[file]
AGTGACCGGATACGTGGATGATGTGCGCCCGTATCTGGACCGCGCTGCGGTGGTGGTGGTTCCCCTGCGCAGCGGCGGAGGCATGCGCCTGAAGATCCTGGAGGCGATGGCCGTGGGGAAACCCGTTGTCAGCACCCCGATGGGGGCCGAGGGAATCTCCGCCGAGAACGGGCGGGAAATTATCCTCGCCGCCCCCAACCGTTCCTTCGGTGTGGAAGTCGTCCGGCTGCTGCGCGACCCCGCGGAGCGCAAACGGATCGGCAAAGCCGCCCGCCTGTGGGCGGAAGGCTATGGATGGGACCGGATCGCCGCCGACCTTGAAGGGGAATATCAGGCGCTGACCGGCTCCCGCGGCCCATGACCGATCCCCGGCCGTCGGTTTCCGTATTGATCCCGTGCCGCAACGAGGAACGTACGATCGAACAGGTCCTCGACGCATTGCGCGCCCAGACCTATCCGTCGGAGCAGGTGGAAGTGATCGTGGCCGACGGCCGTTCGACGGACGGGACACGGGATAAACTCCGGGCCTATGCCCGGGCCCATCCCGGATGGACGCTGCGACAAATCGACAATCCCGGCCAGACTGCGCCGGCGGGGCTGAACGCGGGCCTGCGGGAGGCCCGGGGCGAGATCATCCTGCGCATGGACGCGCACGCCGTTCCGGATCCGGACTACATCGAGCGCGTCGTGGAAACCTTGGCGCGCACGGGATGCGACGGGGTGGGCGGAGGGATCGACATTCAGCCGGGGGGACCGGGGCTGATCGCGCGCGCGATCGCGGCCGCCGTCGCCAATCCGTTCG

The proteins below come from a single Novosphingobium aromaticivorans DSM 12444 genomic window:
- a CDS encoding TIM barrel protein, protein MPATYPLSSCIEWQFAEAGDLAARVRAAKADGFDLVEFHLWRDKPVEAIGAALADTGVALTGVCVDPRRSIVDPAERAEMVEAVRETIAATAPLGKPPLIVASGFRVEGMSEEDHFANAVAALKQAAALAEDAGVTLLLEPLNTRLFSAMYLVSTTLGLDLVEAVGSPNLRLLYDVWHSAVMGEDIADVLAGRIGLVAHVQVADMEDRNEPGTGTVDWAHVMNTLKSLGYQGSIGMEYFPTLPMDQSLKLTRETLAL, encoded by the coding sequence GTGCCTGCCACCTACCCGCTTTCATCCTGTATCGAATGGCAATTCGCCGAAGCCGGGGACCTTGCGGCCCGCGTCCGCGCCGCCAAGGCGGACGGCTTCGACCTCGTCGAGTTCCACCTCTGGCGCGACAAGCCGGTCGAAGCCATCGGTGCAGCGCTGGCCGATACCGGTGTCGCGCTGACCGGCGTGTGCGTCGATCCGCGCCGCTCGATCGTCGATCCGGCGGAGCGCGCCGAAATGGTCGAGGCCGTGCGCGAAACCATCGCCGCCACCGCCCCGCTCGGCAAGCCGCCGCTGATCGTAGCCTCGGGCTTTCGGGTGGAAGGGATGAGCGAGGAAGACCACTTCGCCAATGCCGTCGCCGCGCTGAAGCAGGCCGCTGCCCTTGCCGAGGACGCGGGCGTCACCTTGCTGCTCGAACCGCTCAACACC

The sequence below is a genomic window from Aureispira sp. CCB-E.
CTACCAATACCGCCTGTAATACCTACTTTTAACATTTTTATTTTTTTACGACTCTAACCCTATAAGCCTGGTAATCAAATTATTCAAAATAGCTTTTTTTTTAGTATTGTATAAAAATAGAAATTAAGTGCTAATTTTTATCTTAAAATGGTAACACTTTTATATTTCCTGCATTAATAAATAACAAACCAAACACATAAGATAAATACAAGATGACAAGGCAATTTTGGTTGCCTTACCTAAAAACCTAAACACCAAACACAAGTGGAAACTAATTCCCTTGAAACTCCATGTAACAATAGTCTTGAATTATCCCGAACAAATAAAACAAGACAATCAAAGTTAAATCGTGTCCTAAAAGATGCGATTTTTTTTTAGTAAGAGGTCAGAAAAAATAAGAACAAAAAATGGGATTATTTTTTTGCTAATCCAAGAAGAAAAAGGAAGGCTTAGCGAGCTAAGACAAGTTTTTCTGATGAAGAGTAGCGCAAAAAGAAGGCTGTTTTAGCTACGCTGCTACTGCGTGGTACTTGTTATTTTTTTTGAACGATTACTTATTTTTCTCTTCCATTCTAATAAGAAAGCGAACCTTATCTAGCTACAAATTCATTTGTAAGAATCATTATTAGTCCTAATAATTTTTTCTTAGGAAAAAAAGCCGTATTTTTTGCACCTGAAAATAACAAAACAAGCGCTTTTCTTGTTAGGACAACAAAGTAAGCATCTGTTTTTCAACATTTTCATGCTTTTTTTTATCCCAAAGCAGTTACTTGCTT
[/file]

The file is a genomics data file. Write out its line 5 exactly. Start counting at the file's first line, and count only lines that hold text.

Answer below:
CTACCAATACCGCCTGTAATACCTACTTTTAACATTTTTATTTTTTTACGACTCTAACCCTATAAGCCTGGTAATCAAATTATTCAAAATAGCTTTTTTTTTAGTATTGTATAAAAATAGAAATTAAGTGCTAATTTTTATCTTAAAATGGTAACACTTTTATATTTCCTGCATTAATAAATAACAAACCAAACACATAAGATAAATACAAGATGACAAGGCAATTTTGGTTGCCTTACCTAAAAACCTAAACACCAAACACAAGTGGAAACTAATTCCCTTGAAACTCCATGTAACAATAGTCTTGAATTATCCCGAACAAATAAAACAAGACAATCAAAGTTAAATCGTGTCCTAAAAGATGCGATTTTTTTTTAGTAAGAGGTCAGAAAAAATAAGAACAAAAAATGGGATTATTTTTTTGCTAATCCAAGAAGAAAAAGGAAGGCTTAGCGAGCTAAGACAAGTTTTTCTGATGAAGAGTAGCGCAAAAAGAAGGCTGTTTTAGCTACGCTGCTACTGCGTGGTACTTGTTATTTTTTTTGAACGATTACTTATTTTTCTCTTCCATTCTAATAAGAAAGCGAACCTTATCTAGCTACAAATTCATTTGTAAGAATCATTATTAGTCCTAATAATTTTTTCTTAGGAAAAAAAGCCGTATTTTTTGCACCTGAAAATAACAAAACAAGCGCTTTTCTTGTTAGGACAACAAAGTAAGCATCTGTTTTTCAACATTTTCATGCTTTTTTTTATCCCAAAGCAGTTACTTGCTT